The constant problem with new technology is that you can never know when it will become outmoded. One particularly fast way for technology to become outmoded is a shift to a new format or standard that is incompatible with your device. A classic example of this problem happened at the dawn of the video recorder, when the Betamax format lost out to the VHS format, leaving many consumers with largely useless devices. A more recent example came with the shift to high-definition DVDs, when the Blu-Ray format quickly sunk the competing HD-DVD format.
Utilities are now investing billions of dollars in smart meters and other Smart Grid technologies, and they face the same problem: Will today's smart meters be incompatible with tomorrow's Smart Grid system? Could the massive investment being made today suddenly become a bad investment tomorrow? If so, it could mean big trouble for regulated utilities, as they may not be able to recover their investment from their customers.
To address this issue, the Energy Independence and Security Act of 2007 gave the National Institute of Standards and Technology (NIST) the primary responsibility of ensuring the interoperability of Smart Grid devices and system. More specifically, NIST, an agency of the U.S. Department of Commerce, is to coordinate the development of a framework of protocols and standards for information management that, taken together, will achieve Smart Grid interoperability. DOE has provided NIST with $10 million in Recovery Act funds to carry out this responsibility.
But what exactly is interoperability? Most users of today's high-tech devices have some experience with it, or the lack of it. When it works, interoperability is evident in the "plug and play" features of most of today's computer peripherals … just plug the devices into your computer and it will "figure out" how to communicate with them. But try that with an older computer, and you might find that your old operating system can't run the drivers for the new device, leaving you high and dry.
NIST intends to achieve interoperability for the Smart Grid, allowing not only today's smart meters and associated utility equipment to work well with the future Smart Grid, but also a new wave of smart appliances, electrified vehicles, and renewable energy sources. To achieve that goal, NIST has developed a three-phase plan: first, engage stakeholders in a participatory public process to identify existing standards that can serve Smart Grid interoperability and to identify and prioritize gaps in existing standards; second, to create a formal public-private partnership to drive long-term progress; and third, to develop and implement a framework for testing and certification.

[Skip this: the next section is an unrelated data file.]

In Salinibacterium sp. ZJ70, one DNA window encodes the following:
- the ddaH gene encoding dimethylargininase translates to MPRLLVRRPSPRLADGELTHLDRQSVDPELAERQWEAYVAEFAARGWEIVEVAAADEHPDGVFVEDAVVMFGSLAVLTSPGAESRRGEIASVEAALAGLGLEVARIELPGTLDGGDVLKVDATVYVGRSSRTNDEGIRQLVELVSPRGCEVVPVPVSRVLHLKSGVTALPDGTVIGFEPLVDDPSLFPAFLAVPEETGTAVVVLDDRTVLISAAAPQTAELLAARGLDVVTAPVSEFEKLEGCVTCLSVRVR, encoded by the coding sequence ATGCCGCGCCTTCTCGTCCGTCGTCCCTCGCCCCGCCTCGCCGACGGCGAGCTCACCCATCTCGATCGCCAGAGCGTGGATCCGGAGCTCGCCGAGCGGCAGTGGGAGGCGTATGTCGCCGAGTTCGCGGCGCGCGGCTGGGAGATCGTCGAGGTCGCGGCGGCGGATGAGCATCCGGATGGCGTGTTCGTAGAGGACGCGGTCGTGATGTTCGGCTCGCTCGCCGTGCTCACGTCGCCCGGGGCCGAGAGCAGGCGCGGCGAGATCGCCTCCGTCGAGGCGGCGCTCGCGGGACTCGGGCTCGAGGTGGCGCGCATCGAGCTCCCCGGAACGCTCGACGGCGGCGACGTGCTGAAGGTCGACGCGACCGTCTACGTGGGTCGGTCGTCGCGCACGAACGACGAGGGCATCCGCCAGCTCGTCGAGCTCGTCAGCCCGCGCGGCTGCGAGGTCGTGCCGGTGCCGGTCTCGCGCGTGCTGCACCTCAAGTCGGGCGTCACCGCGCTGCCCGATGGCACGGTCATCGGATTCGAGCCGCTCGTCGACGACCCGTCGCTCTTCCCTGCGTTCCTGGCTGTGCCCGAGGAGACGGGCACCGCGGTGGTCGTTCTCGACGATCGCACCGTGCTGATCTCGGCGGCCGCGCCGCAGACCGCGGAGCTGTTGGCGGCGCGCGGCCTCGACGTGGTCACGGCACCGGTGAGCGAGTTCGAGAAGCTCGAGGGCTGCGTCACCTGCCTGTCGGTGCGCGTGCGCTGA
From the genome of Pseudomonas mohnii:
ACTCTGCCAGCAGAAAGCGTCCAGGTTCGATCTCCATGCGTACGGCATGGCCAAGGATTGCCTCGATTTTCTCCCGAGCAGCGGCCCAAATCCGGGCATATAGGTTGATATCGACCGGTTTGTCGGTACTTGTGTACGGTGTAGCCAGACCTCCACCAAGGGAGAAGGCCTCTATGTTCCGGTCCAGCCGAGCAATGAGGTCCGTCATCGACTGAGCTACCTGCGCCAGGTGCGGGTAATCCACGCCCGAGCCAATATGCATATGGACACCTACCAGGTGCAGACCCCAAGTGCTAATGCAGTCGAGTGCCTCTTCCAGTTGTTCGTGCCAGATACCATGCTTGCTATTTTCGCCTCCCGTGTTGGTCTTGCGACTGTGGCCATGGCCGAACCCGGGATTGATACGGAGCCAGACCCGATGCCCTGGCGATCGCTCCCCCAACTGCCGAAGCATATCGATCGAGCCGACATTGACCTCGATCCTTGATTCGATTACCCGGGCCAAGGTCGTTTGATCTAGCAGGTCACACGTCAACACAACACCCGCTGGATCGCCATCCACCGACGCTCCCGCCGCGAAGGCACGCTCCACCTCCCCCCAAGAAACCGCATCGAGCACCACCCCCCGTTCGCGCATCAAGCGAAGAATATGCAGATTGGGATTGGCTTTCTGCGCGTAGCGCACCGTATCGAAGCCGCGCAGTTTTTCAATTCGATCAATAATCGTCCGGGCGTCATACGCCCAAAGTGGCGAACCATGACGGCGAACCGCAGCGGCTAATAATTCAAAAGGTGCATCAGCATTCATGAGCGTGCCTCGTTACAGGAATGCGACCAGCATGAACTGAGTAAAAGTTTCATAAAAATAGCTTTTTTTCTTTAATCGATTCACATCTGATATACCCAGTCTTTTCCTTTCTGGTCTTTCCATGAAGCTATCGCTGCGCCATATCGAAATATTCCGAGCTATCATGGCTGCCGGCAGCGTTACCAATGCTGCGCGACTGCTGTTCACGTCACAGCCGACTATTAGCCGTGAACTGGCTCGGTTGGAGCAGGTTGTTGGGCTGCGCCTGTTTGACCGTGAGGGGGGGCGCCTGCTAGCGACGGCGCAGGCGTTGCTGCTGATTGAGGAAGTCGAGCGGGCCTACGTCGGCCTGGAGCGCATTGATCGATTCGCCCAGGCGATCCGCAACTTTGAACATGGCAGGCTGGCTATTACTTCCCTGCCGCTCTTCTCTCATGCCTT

Meeting the first-phase goal of engaging stakeholders required NIST to first get a handle on the wide range of technologies encompassed in the Smart Grid, dividing it into seven domains. Four of these domains follow the power delivery chain, from bulk generation, to transmission, to distribution, and finally to the customer. The remaining three domains include markets, operations, and service providers.
For each domain, NIST is drawing on a wide range of stakeholders, including utility companies, regulators, appliance companies, consumer electronics companies, and so on, with 22 stakeholder groups in all. All of these groups need to reach consensus on standards and protocols needed within their domain and needed for their domain to work well with other domains. They also need to reach consensus on such cross-cutting issues as cyber security, testing, and certification.
To address all these challenges, NIST has formed the Smart Grid Interoperability Panel, which has a governing board but is also divided into committees, working groups, and teams that develop priority action plans. NIST established the panel in November 2009, and to help the exchange of information among panel members and other technical experts, NIST also created a collaborative wiki site, called the NIST Smart Grid Collaboration Site.
So far, NIST has develop and published a framework and roadmap to guide the development of the interoperable standards, has developed and published guidelines for Smart Grid cyber security, and has established a Smart Grid Advisory Committee. NIST has also identified five foundational sets of standards for Smart Grid interoperability that are ready for consideration by state and federal legislators. Along the way, NIST and the White House Office of Science and Technology Policy held an online forum to gather public input on the consumer interface to the Smart Grid.
In early 2011, NIST anticipates publishing standards related to plug-in electric vehicles, as well as a framework for testing and certification. NIST also plans to publish an updated version of its interoperability framework.